Similar results were obtained by using caustic solutions at 12% and 73%, respectively, with the same weight of caustic (45.5 pounds), and by the use of anhydrous caustic. I

The maximum temperature reached need only be sufficient to melt the caustic and nitrate, heating to higher temperatures being unnecessary and uneconomical.

Example II Using the method of Example I, and employing varying particle sizes of the fused particles of caustic, nitrate, and chloride, in admixture with less than the optimum amount of aluminum particles, the following data were obtained by addition of water to the mixture in the usual manner.

Formula: I

NaOH 46.02 NaNO 40.46 NaCl 10.12 3 Aluminum (average size 250 particles per gram) 3.00 Oil (straw) .4

Tempora- Quiescent Time at Particle Size ture Rise, Zone Foam Heel C.

(Mesh) 0. (Inches) or Above (Minutes) 6 +8 83. 6 2% 0 Large..- 4

+10 +14 83. 5 2% 0 Slight-.- 5

It will be observed from this data that the size of the fused particles is a significant factor, the characteristics obtained within the range less than 20 mesh and greater cally is employed, the caustic and nitrate being ground and sized separately to theparticle sizes indicated, the

Perceht following results were obtained by use of the composition in the usual manner:

lempers- Quiescent l :Time at Particle Size ture Rise, Zone Foam Heel 100 C.

(Mesh C. (Inches) p or Above I t (Minutes) 85.0 1 94p I Large 81.5 l i's 0 do. j- 3% 82.0 1 o i do 5% 82.0 1 .0 d0 4%; 85.0 1% 0 6 Itis significant that with one exception the caustic heel was large; only when theparticle size was less than 40 mesh did the heel disappear. It is apparent, therefore, that by using the fused salts a greater tolerance is permissible in the aluminum content. This is of outstanding importance inasmuch as a certain amount of segregation of aluminum in small batches, and resulting lack of uniformity of aluminum content of a withdrawn sample may be expected.

Using essentially the same proportionate amounts of caustic, nitrate and chloride, with an excessive quantity of aluminum (6%), the fused salts again gave excellent results, the temperature rise being 84 C., the duration of the reaction at 100 C. or higher being 6%. minutes, and no caustic heel being formed.

Example 111 For the purpose of determining the effect of fusion of salts and variation in particle size on hydrogen evolution, compositions prepared in accordance with the procedure outlined in Example I were compared with a mechanical mix employing the formula currently used in the assignees product which is widely distributed under the trade name Drano. The following results were achieved:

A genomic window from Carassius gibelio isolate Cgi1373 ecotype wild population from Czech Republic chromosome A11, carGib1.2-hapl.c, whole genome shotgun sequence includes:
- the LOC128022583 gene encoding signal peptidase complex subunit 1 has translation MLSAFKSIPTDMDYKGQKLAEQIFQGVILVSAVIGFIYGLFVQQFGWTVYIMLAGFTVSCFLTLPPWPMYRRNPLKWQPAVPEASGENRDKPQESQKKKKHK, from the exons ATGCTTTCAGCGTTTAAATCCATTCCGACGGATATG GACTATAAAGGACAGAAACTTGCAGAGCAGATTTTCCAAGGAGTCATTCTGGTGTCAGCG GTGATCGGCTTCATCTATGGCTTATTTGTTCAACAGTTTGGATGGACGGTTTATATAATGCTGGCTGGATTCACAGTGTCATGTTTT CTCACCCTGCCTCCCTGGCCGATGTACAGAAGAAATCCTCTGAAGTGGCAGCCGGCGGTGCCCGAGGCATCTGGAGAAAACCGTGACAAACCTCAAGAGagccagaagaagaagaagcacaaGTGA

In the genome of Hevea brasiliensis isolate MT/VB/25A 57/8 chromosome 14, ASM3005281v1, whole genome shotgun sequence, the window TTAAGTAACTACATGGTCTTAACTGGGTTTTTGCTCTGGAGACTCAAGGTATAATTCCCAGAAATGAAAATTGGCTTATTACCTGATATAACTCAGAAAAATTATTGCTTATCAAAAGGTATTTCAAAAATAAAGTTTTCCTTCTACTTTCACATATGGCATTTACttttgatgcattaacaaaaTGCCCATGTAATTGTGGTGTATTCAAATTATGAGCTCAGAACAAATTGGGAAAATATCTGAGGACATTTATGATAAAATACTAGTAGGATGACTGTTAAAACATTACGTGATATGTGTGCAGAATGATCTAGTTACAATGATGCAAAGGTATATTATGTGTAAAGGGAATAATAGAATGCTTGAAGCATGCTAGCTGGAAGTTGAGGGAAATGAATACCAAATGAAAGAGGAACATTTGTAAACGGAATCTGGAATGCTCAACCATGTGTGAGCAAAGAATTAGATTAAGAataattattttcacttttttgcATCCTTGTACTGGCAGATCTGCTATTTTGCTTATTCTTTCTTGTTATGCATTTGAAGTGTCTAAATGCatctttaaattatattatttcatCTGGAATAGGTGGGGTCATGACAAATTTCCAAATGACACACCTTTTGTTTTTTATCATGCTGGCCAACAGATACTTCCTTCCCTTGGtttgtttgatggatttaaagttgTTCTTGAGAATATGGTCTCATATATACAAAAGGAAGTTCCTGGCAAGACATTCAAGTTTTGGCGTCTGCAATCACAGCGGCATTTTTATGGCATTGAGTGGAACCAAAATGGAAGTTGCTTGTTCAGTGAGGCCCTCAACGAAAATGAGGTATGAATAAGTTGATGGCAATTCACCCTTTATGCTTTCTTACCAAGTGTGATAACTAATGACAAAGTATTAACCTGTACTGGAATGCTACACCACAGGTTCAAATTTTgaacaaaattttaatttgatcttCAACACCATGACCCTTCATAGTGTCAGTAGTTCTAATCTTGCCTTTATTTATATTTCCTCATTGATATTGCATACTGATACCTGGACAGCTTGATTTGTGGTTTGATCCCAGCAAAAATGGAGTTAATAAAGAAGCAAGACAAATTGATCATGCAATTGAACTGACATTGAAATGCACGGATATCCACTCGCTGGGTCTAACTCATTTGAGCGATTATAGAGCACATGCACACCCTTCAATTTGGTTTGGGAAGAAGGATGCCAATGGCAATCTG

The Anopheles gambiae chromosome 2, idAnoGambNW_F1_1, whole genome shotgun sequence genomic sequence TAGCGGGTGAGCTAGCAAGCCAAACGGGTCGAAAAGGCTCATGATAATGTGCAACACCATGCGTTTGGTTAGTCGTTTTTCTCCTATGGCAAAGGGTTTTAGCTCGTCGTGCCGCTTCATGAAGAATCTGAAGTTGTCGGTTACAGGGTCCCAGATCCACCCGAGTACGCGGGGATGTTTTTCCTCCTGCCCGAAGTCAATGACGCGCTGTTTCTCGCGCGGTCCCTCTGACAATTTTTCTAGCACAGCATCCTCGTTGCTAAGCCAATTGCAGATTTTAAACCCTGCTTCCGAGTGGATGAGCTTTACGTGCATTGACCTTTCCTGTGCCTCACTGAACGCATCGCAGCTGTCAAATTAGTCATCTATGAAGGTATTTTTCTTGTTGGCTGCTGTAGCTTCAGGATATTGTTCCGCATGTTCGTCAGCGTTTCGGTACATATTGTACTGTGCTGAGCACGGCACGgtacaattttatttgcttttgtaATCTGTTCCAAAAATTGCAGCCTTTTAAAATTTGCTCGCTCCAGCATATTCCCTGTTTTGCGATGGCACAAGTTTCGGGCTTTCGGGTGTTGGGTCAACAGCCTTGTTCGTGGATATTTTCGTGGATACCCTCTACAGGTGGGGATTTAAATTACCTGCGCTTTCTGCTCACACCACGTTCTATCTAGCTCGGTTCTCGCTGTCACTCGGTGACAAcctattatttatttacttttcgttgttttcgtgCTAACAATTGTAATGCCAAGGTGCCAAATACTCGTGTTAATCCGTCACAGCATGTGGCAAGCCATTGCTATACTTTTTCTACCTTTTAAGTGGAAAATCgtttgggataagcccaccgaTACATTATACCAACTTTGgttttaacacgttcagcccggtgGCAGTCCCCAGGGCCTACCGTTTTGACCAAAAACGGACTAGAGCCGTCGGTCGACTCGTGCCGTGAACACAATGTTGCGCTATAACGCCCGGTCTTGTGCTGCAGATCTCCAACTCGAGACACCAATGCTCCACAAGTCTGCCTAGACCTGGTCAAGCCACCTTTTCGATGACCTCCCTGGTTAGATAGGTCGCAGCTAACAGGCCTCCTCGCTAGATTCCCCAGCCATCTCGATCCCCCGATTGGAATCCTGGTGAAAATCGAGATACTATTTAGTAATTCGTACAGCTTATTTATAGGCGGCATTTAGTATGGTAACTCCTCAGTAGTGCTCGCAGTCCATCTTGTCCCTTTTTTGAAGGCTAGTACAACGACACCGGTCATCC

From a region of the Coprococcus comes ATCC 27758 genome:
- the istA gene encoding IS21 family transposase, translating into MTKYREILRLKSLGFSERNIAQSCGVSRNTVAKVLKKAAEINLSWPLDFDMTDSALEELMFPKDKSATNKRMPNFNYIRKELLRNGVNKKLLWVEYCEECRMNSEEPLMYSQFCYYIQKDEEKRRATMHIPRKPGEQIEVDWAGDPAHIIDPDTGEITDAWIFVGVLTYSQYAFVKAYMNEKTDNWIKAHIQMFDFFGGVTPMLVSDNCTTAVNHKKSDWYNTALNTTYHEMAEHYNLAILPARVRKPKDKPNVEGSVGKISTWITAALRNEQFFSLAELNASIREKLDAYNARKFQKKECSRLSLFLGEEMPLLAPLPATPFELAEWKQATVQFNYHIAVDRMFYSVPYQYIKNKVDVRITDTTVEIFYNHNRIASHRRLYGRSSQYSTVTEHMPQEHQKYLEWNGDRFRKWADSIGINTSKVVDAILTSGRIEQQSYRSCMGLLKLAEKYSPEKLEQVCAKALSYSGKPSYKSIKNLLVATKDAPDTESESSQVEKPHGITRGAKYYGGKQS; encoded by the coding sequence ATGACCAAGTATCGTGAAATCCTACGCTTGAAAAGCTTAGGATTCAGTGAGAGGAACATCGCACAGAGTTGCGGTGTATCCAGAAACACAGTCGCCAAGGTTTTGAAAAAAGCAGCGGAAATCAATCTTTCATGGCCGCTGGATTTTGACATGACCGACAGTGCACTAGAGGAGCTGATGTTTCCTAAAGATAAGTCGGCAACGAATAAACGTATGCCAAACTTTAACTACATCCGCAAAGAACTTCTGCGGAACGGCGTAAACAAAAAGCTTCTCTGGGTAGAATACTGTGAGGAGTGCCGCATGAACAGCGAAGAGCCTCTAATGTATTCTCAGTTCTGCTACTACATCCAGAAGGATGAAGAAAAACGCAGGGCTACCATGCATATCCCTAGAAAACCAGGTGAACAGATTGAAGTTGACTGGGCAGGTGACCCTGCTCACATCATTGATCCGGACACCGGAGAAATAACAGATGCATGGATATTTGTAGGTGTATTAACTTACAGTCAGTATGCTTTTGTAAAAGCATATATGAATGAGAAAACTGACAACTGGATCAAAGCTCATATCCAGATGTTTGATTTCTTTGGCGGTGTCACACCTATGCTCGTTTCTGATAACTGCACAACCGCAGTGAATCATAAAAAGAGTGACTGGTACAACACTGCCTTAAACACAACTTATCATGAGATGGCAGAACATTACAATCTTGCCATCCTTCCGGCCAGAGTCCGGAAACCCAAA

Formulae Standard, Percent I, II, III, Percent Percent Percent Condition Formula Formula Formula Standard 1 II III Salts -r Fused..- Fused Fused Loose. Particle size 8+l0 40 As ground Indefinite. Hydrogen Evolved 2.09 ml 1.68 ml 1.78 ml 8.9 ml.

1 This was constituted as follows:

Percent -6 +8 Mesh 10.20 8 +10 Mesh- 23.15 -10 +14 Mesh 17. e5 14 +20 Mesh 10. 10 20 +40 Mesh 13. 40 M10 Mwh 25. 50

To l 100. 00

It will be noted that Formulae I, H and III employ a less amount of caustic with consequent substantial reduction in expense. Nevertheless the amount of hydrogen evolved is negligible as compared with the amount of hydrogen released by the standard mechanically mixed formulation.

It may be observed that in the customary use of the standard mechanically mixed composition by withdrawing a small sample from a container for each use, a range of p ortions a wid as the following m b p t d, however thoroughly the ingredients are mixed;

While variation within these ranges may be --toler ated,

infl n of t s m e in a W d d st ute im r P o u i ob iousl 'aunslesi a e and i a i by h practice of the instant invention, except as to aluminum, and greater tolerance to aluminum variation is possible.

While h i e a t e aluminum Part e is Preferably tha iu edv i the patent t0" n. i2f i 3 0 0 a em n ioned verasbstmm about .159 t about 3 cmticles per gram, and'preferably from about 225 to about 275 particles per gram, somewhat larger particles may be employed when the instant invention is practiced, for example, to 200 particles per gram. Preferably an aluminum alloy of the composition described in the US. patent to Walton, 2,816,012, granted December 10, 1957, is used. It will be appreciated, however, that the invention is not concerned with these aspects of the composition, but is addressed to a novel method of bonding or fusing the several water-soluble ingredients and with the homogeneous product thereby obtained.